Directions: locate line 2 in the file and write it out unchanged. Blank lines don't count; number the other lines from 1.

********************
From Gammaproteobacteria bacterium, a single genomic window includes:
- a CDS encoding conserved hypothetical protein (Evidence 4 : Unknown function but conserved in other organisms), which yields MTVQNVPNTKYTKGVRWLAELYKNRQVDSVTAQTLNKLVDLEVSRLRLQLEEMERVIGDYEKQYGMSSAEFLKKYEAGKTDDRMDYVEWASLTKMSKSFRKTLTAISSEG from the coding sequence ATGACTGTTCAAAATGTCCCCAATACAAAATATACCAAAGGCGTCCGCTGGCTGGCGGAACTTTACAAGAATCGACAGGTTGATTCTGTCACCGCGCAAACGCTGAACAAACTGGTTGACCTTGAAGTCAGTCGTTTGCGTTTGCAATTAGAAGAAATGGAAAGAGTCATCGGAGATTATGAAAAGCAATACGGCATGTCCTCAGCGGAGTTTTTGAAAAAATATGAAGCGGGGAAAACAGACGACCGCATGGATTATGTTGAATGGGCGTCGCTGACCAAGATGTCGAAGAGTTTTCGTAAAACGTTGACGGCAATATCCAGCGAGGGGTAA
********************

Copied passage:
- a CDS encoding conserved hypothetical protein (Evidence 4 : Unknown function but conserved in other organisms), which yields MTVQNVPNTKYTKGVRWLAELYKNRQVDSVTAQTLNKLVDLEVSRLRLQLEEMERVIGDYEKQYGMSSAEFLKKYEAGKTDDRMDYVEWASLTKMSKSFRKTLTAISSEG from the coding sequence ATGACTGTTCAAAATGTCCCCAATACAAAATATACCAAAGGCGTCCGCTGGCTGGCGGAACTTTACAAGAATCGACAGGTTGATTCTGTCACCGCGCAAACGCTGAACAAACTGGTTGACCTTGAAGTCAGTCGTTTGCGTTTGCAATTAGAAGAAATGGAAAGAGTCATCGGAGATTATGAAAAGCAATACGGCATGTCCTCAGCGGAGTTTTTGAAAAAATATGAAGCGGGGAAAACAGACGACCGCATGGATTATGTTGAATGGGCGTCGCTGACCAAGATGTCGAAGAGTTTTCGTAAAACGTTGACGGCAATATCCAGCGAGGGGTAA